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Friday, 16 November 2012

In Review: Dante's Inferno by Hunt Emerson

Out: Now
Publisher: Knockabout

The Book: Hunt Emerson, the dazzlingly talented cartoonist, tackles the biggest literary name of them all: Dante. Emerson's Inferno delights on many levels: as an ingenious translation of classic verse; an effortlessly readable introduction to a complex poem; a delicious crib for anxious Dante students; and as a warm tribute from the master of one art form to the grand master of another.
It is a wonderful treat for anyone who already loves Dante.

The Review: Hunt Emerson has proven a dab hand at adapting works of great literature into the comics form and his talent for doing is firing on all cylinders with his version of Dante's Inferno.

It's a title, of course, that has seen its fair share of adaptation: Bloomsbury published a sumptuous comics re-telling by Seymour Chwast back in 2010, for example. But Hunt tackles the subject mnatter with such gleeful subversion that you can't help but smile at his re-telling of Dante's tale of the hapless living soul taken on an often macabre but always compelling journey through the seven circles of Hell.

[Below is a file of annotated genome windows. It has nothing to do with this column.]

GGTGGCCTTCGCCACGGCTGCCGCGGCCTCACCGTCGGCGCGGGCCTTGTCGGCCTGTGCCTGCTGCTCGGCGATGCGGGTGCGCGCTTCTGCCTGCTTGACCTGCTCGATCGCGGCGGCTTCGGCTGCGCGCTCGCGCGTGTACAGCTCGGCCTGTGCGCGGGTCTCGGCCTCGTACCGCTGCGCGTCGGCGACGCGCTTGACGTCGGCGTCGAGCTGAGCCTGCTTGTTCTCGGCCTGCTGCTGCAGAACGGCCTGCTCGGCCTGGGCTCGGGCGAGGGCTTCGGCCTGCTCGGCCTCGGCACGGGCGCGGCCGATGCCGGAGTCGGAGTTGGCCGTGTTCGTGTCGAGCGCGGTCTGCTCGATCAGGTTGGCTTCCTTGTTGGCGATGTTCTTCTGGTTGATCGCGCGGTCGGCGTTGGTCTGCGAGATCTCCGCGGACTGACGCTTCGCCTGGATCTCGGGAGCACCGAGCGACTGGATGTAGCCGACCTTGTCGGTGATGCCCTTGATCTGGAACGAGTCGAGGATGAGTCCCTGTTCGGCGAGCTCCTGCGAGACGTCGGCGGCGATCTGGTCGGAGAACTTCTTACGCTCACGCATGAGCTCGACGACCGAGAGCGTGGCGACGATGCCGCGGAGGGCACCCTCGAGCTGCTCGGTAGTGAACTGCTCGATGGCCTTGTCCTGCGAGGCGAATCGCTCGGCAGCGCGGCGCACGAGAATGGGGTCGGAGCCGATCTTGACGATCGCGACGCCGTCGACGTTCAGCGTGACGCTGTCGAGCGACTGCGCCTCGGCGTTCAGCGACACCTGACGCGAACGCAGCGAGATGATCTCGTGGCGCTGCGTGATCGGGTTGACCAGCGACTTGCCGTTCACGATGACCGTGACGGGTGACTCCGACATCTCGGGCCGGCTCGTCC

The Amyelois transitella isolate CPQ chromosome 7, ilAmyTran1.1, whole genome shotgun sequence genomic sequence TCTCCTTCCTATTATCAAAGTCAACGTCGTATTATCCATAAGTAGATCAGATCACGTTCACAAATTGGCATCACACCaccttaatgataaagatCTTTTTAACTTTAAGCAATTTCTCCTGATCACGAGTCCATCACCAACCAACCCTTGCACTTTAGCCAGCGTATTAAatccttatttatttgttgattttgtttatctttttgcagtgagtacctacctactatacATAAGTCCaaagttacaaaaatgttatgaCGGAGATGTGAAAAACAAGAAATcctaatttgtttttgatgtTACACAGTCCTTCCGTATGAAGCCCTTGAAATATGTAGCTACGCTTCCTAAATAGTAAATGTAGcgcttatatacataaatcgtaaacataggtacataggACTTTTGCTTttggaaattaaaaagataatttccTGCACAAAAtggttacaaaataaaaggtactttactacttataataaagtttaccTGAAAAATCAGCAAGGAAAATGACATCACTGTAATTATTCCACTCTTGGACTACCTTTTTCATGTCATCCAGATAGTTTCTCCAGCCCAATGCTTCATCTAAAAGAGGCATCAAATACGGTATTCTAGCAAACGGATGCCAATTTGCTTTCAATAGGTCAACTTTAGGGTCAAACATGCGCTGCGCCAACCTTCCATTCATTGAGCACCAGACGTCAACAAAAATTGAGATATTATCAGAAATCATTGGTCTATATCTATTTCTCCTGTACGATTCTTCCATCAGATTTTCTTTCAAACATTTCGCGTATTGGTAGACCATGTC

Pulling no punches when it comes to the more horrifying imagery the story conjures - but drawing them in such as way as to make them visions to (largely) smile at rather than grimace – this is an edition providing a lively and readable introduction to the poem for those too busy or too intimidated to tackle it without a guide.

There's also an essay by Kevin Jackson on Dante included in the book, which explains how the comic has been developed from the original, points out some of the more complicated jokes, and invites readers to go back to tackle Dante for themselves.

I particularly enjoyed their reasoning for omitting some of the more distasteful elements of the story. (Dante fans will know exactly which ones cartoonists would do well to avoid).

This is another terrific adaptation of a classic work of literature from Hunt: the art's fantastic, it's clever, it's witty, but at the same time it's a reverent treatment of the poem.

And what's not to like about Margaret Thatcher being used as a model for a feisty gate-guarding demon? Go on, track down a copy...


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